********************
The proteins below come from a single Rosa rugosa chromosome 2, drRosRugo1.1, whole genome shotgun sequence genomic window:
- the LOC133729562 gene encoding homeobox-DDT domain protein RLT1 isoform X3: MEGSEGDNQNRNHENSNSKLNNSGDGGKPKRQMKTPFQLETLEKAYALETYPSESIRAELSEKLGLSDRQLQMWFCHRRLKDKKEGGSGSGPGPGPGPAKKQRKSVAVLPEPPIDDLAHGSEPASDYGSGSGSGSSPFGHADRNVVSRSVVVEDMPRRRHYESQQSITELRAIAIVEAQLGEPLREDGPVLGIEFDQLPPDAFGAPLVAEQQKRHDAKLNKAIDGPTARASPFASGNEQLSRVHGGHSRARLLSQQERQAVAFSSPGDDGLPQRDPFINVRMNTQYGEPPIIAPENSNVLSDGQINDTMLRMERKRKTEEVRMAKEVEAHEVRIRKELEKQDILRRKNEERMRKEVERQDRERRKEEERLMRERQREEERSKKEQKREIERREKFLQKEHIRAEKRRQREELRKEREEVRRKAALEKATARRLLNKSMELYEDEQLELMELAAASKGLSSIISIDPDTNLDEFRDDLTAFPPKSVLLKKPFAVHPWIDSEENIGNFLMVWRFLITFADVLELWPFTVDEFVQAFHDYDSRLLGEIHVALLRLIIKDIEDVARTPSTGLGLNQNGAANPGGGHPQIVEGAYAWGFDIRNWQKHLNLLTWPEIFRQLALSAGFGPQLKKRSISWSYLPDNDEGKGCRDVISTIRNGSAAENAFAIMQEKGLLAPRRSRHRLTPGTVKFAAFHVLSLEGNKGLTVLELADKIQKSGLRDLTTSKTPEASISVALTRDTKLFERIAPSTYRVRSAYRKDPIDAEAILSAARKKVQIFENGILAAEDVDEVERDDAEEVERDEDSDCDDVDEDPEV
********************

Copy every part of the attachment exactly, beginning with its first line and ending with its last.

The proteins below come from a single Rosa rugosa chromosome 2, drRosRugo1.1, whole genome shotgun sequence genomic window:
- the LOC133729562 gene encoding homeobox-DDT domain protein RLT1 isoform X3: MEGSEGDNQNRNHENSNSKLNNSGDGGKPKRQMKTPFQLETLEKAYALETYPSESIRAELSEKLGLSDRQLQMWFCHRRLKDKKEGGSGSGPGPGPGPAKKQRKSVAVLPEPPIDDLAHGSEPASDYGSGSGSGSSPFGHADRNVVSRSVVVEDMPRRRHYESQQSITELRAIAIVEAQLGEPLREDGPVLGIEFDQLPPDAFGAPLVAEQQKRHDAKLNKAIDGPTARASPFASGNEQLSRVHGGHSRARLLSQQERQAVAFSSPGDDGLPQRDPFINVRMNTQYGEPPIIAPENSNVLSDGQINDTMLRMERKRKTEEVRMAKEVEAHEVRIRKELEKQDILRRKNEERMRKEVERQDRERRKEEERLMRERQREEERSKKEQKREIERREKFLQKEHIRAEKRRQREELRKEREEVRRKAALEKATARRLLNKSMELYEDEQLELMELAAASKGLSSIISIDPDTNLDEFRDDLTAFPPKSVLLKKPFAVHPWIDSEENIGNFLMVWRFLITFADVLELWPFTVDEFVQAFHDYDSRLLGEIHVALLRLIIKDIEDVARTPSTGLGLNQNGAANPGGGHPQIVEGAYAWGFDIRNWQKHLNLLTWPEIFRQLALSAGFGPQLKKRSISWSYLPDNDEGKGCRDVISTIRNGSAAENAFAIMQEKGLLAPRRSRHRLTPGTVKFAAFHVLSLEGNKGLTVLELADKIQKSGLRDLTTSKTPEASISVALTRDTKLFERIAPSTYRVRSAYRKDPIDAEAILSAARKKVQIFENGILAAEDVDEVERDDAEEVERDEDSDCDDVDEDPEV